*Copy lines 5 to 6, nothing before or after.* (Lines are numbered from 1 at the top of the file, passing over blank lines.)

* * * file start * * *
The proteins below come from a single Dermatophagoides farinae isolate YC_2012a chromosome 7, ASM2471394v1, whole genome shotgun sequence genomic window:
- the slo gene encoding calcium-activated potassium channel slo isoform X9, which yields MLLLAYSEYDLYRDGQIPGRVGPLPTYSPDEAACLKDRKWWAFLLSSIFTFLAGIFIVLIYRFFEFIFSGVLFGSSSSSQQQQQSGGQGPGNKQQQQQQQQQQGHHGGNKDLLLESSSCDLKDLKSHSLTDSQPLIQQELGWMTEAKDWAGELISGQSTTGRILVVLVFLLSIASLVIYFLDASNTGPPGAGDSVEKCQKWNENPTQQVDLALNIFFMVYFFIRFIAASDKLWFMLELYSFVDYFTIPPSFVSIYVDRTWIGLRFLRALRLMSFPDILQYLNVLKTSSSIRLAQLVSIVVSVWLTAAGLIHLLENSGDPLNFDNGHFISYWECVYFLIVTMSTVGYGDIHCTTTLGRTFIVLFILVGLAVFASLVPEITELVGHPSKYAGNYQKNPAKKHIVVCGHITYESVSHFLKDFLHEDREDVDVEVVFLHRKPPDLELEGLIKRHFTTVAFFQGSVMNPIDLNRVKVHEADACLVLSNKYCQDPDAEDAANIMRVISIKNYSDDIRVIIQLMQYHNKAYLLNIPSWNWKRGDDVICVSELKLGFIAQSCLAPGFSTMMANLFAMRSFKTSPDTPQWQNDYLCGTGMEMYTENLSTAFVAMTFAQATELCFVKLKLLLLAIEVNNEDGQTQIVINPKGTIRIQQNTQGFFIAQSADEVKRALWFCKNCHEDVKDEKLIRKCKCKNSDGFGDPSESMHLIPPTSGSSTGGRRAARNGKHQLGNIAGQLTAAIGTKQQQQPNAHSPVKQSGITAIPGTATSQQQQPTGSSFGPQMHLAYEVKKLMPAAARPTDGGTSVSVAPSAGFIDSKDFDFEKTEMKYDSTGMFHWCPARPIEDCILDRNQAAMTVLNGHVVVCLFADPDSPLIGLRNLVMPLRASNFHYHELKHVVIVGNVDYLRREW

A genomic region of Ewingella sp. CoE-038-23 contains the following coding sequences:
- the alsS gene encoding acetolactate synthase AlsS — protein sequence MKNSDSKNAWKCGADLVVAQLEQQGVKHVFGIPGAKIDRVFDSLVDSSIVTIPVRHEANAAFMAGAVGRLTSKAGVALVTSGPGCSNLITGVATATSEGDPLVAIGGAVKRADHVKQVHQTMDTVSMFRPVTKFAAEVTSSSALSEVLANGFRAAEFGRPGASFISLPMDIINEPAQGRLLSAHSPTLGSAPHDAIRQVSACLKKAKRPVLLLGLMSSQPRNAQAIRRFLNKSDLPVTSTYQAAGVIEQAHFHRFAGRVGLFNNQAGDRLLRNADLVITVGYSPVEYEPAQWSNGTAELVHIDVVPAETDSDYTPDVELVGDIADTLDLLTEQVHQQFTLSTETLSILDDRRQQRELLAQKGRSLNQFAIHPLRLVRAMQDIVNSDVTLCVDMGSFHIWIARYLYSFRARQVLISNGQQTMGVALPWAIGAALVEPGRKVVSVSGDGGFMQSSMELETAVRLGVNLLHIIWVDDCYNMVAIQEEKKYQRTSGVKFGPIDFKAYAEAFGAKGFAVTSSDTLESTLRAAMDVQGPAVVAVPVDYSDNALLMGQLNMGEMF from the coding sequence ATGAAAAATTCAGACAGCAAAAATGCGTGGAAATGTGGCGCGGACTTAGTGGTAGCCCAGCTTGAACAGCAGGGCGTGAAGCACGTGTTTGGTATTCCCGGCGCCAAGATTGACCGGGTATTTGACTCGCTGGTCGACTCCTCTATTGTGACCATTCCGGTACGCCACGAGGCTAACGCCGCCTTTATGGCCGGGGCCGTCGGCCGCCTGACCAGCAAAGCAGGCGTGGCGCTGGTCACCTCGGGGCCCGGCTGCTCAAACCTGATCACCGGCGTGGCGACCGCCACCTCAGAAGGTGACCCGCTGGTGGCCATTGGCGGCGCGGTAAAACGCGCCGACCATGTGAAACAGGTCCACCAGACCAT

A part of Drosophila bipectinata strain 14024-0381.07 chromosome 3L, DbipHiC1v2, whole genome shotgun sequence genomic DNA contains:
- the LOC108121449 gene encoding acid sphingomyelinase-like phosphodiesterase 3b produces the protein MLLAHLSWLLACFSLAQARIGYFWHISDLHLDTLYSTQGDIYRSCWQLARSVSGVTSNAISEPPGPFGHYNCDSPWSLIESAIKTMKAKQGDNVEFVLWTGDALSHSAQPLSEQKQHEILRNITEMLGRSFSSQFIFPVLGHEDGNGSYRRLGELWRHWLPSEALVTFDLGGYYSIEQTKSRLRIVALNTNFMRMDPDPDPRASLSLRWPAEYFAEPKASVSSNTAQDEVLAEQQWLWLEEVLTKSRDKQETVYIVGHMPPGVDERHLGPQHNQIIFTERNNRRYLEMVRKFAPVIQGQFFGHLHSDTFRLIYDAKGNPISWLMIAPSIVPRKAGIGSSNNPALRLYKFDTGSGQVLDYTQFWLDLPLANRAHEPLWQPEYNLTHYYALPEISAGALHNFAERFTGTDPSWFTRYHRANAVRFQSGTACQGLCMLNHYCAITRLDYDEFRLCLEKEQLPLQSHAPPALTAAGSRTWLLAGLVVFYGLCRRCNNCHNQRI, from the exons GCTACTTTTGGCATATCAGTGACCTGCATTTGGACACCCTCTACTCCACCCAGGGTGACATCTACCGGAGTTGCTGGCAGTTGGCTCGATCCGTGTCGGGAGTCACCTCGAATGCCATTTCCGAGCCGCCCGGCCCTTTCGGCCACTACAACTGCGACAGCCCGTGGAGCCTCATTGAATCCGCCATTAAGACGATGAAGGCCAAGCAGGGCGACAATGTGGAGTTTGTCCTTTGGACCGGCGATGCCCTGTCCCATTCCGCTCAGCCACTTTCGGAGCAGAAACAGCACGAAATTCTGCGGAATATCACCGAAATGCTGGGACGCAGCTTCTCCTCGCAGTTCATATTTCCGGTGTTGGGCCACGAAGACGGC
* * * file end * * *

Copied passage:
A part of Drosophila bipectinata strain 14024-0381.07 chromosome 3L, DbipHiC1v2, whole genome shotgun sequence genomic DNA contains:
- the LOC108121449 gene encoding acid sphingomyelinase-like phosphodiesterase 3b produces the protein MLLAHLSWLLACFSLAQARIGYFWHISDLHLDTLYSTQGDIYRSCWQLARSVSGVTSNAISEPPGPFGHYNCDSPWSLIESAIKTMKAKQGDNVEFVLWTGDALSHSAQPLSEQKQHEILRNITEMLGRSFSSQFIFPVLGHEDGNGSYRRLGELWRHWLPSEALVTFDLGGYYSIEQTKSRLRIVALNTNFMRMDPDPDPRASLSLRWPAEYFAEPKASVSSNTAQDEVLAEQQWLWLEEVLTKSRDKQETVYIVGHMPPGVDERHLGPQHNQIIFTERNNRRYLEMVRKFAPVIQGQFFGHLHSDTFRLIYDAKGNPISWLMIAPSIVPRKAGIGSSNNPALRLYKFDTGSGQVLDYTQFWLDLPLANRAHEPLWQPEYNLTHYYALPEISAGALHNFAERFTGTDPSWFTRYHRANAVRFQSGTACQGLCMLNHYCAITRLDYDEFRLCLEKEQLPLQSHAPPALTAAGSRTWLLAGLVVFYGLCRRCNNCHNQRI, from the exons GCTACTTTTGGCATATCAGTGACCTGCATTTGGACACCCTCTACTCCACCCAGGGTGACATCTACCGGAGTTGCTGGCAGTTGGCTCGATCCGTGTCGGGAGTCACCTCGAATGCCATTTCCGAGCCGCCCGGCCCTTTCGGCCACTACAACTGCGACAGCCCGTGGAGCCTCATTGAATCCGCCATTAAGACGATGAAGGCCAAGCAGGGCGACAATGTGGAGTTTGTCCTTTGGACCGGCGATGCCCTGTCCCATTCCGCTCAGCCACTTTCGGAGCAGAAACAGCACGAAATTCTGCGGAATATCACCGAAATGCTGGGACGCAGCTTCTCCTCGCAGTTCATATTTCCGGTGTTGGGCCACGAAGACGGC